Instructions for Schedule B (Form 941) (01/2017)

Report of Tax Liability for Semiweekly Schedule Depositors

Section references are to the Internal Revenue Code unless otherwise noted.

Revised: 01/2017


Instructions for Schedule B (Form 941) - Introductory Material

Future Developments

For the latest information about developments related to Schedule B and its instructions, such as legislation enacted after they were published, go to IRS.gov/form941.

What’s New

Adjusting tax liability for the qualified small business payroll tax credit for increasing research activities.

You must account for any qualified small business payroll tax credit for increasing research activities that you reported on Form 941 or Form 941-SS, line 11, when reporting your liabilities on Schedule B. The total liability for the quarter must equal Form 941 or Form 941-SS, line 12. Failure to account for the amount reported on Form 941 or Form 941-SS, line 11, may cause Form 941 or Form 941-SS, line 12, to be less than the total tax liability reported on Schedule B. Don't reduce tax liability reported on Schedule B below zero.



Reminders

Reporting prior period adjustments.

Prior period adjustments are reported on Form 941-X, Adjusted Employer's QUARTERLY Federal Tax Return or Claim for Refund, or Form 944-X, Adjusted Employer's ANNUAL Federal Tax Return or Claim for Refund, and aren’t taken into account when figuring the tax liability for the current quarter.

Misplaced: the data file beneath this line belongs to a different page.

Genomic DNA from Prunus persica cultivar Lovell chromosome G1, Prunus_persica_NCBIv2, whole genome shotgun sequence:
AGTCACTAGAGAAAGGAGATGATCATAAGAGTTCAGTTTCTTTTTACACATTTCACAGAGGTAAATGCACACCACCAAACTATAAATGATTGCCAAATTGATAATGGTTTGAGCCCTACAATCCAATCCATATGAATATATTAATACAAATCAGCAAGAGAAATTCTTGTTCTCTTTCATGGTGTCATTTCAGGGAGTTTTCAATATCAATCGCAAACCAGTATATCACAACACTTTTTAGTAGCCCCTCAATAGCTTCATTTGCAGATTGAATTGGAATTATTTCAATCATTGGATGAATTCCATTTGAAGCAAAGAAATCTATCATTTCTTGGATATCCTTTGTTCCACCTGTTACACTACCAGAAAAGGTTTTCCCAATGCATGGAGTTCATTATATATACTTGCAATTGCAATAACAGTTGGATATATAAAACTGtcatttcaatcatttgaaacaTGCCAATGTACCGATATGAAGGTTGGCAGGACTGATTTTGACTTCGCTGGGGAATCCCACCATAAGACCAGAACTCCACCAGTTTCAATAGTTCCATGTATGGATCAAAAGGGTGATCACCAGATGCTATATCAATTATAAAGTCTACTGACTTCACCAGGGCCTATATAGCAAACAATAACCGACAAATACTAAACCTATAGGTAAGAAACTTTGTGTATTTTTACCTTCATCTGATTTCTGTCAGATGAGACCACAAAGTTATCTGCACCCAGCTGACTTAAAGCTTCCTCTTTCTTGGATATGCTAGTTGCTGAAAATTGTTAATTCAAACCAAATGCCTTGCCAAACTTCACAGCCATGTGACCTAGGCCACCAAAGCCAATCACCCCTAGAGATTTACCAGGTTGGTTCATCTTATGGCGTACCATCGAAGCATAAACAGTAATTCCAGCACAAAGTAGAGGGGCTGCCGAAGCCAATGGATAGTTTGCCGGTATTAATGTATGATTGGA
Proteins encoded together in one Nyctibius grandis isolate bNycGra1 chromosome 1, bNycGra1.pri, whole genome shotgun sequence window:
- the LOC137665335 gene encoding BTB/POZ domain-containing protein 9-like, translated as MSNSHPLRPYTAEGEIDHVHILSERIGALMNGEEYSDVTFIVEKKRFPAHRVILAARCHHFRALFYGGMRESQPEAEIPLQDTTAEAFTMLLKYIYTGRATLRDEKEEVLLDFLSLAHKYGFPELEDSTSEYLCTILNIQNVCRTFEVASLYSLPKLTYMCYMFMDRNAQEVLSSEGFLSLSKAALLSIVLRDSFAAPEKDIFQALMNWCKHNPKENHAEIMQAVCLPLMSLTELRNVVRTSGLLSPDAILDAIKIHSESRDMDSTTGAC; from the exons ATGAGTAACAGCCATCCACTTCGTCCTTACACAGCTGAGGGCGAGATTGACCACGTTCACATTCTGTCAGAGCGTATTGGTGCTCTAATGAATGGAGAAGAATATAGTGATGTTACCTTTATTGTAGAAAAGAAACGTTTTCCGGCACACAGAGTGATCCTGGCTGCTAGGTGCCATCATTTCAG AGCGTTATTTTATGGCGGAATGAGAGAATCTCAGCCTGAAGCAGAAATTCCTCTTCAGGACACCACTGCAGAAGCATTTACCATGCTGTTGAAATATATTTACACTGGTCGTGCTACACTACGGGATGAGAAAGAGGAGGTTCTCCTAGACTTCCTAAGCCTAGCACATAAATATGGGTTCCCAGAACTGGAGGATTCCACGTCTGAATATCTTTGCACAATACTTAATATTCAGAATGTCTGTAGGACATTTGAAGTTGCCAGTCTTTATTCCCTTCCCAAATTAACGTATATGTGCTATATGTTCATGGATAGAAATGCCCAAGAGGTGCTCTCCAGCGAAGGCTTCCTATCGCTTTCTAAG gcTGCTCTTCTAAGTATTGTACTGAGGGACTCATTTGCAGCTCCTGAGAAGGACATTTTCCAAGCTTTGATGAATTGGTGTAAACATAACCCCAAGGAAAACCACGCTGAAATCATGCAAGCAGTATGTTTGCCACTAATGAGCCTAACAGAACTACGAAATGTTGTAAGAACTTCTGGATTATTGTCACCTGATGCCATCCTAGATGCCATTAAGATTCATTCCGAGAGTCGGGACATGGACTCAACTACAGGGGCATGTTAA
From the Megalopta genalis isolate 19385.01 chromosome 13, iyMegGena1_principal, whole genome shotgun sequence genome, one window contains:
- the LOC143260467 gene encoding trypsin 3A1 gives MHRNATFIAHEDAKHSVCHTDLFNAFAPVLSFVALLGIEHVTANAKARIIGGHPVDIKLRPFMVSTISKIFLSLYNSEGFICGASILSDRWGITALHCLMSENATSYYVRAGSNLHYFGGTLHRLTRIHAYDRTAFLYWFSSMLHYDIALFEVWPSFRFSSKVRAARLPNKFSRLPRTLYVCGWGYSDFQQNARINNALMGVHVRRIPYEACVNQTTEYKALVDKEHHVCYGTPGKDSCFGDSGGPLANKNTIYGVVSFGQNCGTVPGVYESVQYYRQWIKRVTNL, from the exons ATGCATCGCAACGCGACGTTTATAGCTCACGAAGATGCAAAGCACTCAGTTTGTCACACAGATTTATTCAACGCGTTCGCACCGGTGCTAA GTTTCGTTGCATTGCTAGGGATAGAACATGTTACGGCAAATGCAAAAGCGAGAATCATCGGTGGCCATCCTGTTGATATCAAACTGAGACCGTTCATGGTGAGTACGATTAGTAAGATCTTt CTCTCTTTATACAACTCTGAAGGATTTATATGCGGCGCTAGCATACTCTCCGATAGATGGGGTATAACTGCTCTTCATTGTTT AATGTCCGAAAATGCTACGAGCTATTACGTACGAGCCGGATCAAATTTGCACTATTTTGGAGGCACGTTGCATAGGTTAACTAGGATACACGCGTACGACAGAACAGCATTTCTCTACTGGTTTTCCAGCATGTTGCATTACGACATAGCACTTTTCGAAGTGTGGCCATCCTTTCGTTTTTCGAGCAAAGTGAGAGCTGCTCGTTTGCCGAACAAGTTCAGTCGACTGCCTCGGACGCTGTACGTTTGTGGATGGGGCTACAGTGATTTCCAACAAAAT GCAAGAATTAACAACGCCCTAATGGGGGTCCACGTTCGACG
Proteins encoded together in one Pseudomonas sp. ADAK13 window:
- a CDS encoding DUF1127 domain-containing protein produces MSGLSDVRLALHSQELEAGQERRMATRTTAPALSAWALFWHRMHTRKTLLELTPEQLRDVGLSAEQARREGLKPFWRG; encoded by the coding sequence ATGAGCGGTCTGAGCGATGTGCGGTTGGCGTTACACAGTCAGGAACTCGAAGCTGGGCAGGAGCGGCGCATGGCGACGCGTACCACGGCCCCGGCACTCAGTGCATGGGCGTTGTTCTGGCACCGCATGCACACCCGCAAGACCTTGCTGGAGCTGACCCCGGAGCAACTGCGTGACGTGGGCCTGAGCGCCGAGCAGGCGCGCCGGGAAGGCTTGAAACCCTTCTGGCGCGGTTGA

When you file Schedule B with your Form 941 (or Form 941-SS), don’t change your tax liability by adjustments reported on any Form 941-X or 944-X.



Amended Schedule B.

If you have been assessed a failure-to-deposit (FTD) penalty, you may be able to file an amended Schedule B. See Correcting Previously Reported Tax Liability, later.



General Instructions

Purpose of Schedule B

These instructions tell you about Schedule B. To determine if you’re a semiweekly schedule depositor, visit IRS.gov and type "semiweekly depositor" in the search box. Also see Pub. 15, Employer's Tax Guide, or Pub. 80, Federal Tax Guide for Employers in the U.S. Virgin Islands, Guam, American Samoa, and the Commonwealth of the Northern Mariana Islands.

Federal law requires you, as an employer, to withhold certain taxes from your employees’ pay. Each time you pay wages, you must withhold - or take out of your employees’ pay - certain amounts for federal income tax, social security tax, and Medicare tax. You must also withhold Additional Medicare Tax from wages you pay to an employee in excess of $200,000 in a calendar year. Under the withholding system, taxes withheld from your employees are credited to your employees in payment of their tax liabilities.